Seniors dealing with difficult transition to cap undergraduate studies

Commencement ceremony still in limbo

Halleigh Hawkins, Staff Writer

Seniors have made a tough transition to online classes to finish out their last year. It is a tough reality for everyone. Many campus clubs and organizations have either ended completely for the rest of the year or transitioned online. The last moments with friends were lost in time and there are no more campus life opportunities.

Nevan Hoffman, a senior at WSC studying Computer Information Systems, made a post on Facebook March 17 and said that he is a “broken-hearted senior.” He said in his post that campus, his classmates, and the community will hold a special place in his heart.

“What a beautiful campus,” said Hoffman. “Four years of walking through the wind, snow, rain, sun, and wind, with an emphasis on wind, to get to class, work, my friends’ dorm. While I can visit you anytime I want, in my heart you will always be the campus of my memories with friends these four years.”

Going online has affected everything for Hoffman, especially Cru and Christian Student Fellowship. Since Cru is strictly student led, it has decided to end with the semester moving online, but CSF has decided to take the initiative and try an online format through Google Classroom.

“CSF will continue, however, in an online format providing resources for students to dig deeper into the Bible with the extra time they’ll inevitably have, as well as engaging with community in a virtual way through video conferencing with small groups and more,” said Hoffman. “Any WSC student can access that by going to Google Classroom and enrolling with the code 54wh3gg.”

Hoffman said that having this happen halfway through his last semester at Wayne is “heartbreaking.” “As seniors we all knew the end of our college careers was approaching quickly. We knew that come end of April and beginning of May we’d have a lot of tear-jerking lasts and goodbyes. But we never got that and what sucks the most is that we won’t. At best we’ll get a graduation ceremony in May. Worse than that, we never even got the still-too-early goodbyes many college students around the country got.”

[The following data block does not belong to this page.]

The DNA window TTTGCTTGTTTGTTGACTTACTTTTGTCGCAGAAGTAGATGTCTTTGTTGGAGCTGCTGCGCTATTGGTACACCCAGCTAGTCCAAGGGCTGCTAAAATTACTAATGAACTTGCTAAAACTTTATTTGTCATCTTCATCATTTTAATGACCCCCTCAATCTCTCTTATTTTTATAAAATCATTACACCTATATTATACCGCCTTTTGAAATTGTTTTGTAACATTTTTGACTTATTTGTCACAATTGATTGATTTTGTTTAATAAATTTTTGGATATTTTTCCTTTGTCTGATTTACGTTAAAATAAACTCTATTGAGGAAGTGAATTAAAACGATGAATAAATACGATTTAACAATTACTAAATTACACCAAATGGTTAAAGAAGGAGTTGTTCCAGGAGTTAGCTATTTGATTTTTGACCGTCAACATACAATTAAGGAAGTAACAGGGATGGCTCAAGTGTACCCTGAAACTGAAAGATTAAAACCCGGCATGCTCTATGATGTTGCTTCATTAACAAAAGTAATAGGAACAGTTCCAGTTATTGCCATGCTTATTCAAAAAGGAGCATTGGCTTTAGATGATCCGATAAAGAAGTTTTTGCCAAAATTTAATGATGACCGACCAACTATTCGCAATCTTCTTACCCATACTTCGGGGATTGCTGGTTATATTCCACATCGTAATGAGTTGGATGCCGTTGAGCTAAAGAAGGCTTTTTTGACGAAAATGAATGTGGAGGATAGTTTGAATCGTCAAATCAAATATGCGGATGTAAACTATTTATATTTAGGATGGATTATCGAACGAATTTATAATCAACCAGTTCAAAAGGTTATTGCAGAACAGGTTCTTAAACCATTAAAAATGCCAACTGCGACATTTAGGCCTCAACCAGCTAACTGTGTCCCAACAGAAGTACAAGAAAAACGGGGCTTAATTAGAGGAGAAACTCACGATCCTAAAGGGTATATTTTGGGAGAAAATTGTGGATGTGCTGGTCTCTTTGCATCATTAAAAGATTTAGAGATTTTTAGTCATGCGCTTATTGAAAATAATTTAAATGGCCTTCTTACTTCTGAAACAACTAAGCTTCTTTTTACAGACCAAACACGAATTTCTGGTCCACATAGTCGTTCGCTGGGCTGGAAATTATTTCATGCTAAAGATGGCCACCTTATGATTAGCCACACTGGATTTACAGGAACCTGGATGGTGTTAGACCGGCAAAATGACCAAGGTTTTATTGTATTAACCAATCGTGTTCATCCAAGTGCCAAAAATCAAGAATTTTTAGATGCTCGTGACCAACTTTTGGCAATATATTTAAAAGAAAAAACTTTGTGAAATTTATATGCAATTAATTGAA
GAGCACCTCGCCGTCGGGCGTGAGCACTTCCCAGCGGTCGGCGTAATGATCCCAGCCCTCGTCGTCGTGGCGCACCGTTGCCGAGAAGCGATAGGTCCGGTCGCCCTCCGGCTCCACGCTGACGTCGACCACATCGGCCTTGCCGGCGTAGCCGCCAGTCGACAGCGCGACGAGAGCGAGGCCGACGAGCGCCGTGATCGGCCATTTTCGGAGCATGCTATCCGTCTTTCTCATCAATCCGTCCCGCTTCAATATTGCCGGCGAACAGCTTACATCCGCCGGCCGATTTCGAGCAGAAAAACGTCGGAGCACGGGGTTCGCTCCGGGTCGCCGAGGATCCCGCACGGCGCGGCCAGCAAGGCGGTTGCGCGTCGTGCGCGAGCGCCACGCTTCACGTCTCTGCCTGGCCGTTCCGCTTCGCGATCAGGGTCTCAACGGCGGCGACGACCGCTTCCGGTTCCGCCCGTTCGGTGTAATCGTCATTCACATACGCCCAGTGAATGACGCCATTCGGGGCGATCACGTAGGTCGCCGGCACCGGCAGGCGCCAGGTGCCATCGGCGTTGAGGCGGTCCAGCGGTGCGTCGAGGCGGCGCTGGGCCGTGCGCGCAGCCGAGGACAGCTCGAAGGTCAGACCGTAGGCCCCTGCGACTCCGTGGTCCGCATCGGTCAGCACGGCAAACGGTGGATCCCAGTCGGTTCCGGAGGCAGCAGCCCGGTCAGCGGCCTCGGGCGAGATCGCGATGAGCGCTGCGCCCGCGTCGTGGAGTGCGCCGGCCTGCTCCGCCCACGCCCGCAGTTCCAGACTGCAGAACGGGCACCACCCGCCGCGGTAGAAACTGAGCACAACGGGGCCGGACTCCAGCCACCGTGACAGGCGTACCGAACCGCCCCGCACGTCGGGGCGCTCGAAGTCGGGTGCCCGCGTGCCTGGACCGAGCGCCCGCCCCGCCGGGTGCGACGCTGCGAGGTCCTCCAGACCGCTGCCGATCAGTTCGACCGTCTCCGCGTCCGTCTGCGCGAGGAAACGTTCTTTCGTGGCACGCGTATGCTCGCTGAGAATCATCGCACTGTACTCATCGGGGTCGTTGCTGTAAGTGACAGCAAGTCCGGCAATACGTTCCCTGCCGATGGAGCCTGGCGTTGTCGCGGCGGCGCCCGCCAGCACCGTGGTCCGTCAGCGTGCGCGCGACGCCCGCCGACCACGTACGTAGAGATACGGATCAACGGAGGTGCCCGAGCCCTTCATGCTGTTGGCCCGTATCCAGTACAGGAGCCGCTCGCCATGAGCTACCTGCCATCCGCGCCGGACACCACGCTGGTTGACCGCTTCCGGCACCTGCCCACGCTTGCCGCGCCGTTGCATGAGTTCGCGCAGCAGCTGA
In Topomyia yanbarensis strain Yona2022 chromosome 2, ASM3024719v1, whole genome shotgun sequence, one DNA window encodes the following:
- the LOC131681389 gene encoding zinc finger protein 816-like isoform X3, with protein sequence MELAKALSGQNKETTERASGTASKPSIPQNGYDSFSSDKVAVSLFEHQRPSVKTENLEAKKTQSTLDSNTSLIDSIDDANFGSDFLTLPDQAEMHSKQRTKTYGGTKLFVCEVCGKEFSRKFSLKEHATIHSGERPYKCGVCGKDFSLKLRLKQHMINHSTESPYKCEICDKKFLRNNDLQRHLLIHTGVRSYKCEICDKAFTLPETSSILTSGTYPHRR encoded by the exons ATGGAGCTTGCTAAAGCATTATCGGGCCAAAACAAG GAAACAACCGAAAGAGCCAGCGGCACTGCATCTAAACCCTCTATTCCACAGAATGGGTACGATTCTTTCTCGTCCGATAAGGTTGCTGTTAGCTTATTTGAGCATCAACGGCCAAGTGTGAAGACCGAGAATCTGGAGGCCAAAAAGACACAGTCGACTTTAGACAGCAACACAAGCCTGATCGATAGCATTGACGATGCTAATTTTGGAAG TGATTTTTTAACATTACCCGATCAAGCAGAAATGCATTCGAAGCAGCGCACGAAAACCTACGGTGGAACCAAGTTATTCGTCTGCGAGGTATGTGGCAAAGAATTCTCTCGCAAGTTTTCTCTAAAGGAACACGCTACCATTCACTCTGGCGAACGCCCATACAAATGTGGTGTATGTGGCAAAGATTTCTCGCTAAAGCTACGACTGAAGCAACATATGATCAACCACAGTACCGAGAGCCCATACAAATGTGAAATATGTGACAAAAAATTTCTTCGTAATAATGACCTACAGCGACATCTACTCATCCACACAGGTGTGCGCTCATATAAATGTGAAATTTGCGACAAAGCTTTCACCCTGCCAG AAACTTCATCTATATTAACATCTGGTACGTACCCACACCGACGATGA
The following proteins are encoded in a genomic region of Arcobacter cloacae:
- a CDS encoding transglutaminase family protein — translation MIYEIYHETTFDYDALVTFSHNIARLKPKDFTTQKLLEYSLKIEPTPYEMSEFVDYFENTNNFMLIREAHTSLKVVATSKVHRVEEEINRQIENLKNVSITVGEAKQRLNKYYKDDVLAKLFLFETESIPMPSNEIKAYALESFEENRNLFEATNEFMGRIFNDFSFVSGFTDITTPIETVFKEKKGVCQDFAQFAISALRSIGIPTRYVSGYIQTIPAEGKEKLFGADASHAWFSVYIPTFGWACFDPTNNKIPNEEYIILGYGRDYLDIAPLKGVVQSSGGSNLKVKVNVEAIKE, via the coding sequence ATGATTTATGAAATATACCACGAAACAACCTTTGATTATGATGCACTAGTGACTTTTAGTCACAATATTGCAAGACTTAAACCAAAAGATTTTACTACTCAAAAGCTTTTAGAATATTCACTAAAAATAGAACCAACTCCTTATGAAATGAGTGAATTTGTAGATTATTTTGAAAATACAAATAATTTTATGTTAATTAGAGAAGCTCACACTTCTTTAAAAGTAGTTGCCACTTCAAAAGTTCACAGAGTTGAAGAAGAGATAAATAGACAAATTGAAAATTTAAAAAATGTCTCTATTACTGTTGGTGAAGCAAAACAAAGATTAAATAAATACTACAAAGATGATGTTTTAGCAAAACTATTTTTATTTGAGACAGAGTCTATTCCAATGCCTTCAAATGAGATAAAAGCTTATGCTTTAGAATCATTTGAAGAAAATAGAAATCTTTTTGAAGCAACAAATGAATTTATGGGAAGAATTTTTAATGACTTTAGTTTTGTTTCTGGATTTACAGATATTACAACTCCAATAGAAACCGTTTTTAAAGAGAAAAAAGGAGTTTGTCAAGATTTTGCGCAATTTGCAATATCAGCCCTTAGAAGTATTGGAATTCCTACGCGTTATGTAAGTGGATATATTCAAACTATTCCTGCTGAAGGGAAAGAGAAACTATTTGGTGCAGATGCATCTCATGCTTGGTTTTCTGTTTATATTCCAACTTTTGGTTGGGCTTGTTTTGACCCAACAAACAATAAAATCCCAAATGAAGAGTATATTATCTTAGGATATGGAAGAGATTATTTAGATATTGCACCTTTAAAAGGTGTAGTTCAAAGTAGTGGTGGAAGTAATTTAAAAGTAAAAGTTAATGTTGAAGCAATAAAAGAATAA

Sarah Lorenzen, a senior majoring in English writing with a minor in International Studies and Editing and Publishing, said that she is trying to figure out how to set up her clubs and schedule meetings online. She is also holding out hope for graduation in the Willow Bowl. “I am really hoping we can still have graduation in the Willow Bowl,” said Lorenzen. “I am not going to be able to have the experience I was hoping for, but we are making the best of the situation at hand. I am hoping this time can be used for personal growth for everyone at WSC.”

Being involved in many clubs has helped her be a true leader at WSC. She was president of Honors Club as well as the WSC Green Team for three semesters each, which ended in 2020. She is also part of Cru and co-leads a bible study and is also a discipleship mentor to a freshman student. She has also participated in many groups which include CSF, Sigma Tau Delta, Red Cross, LYM, Active Minds, Explorers Club, Alpha Lambda Delta, Concert Choir, Women’s Choir, three service-learning courses, and the 2019 Greece Study Abroad opportunity. Lorenzen said that she is planning ahead for her future and how the pandemic has also affected that.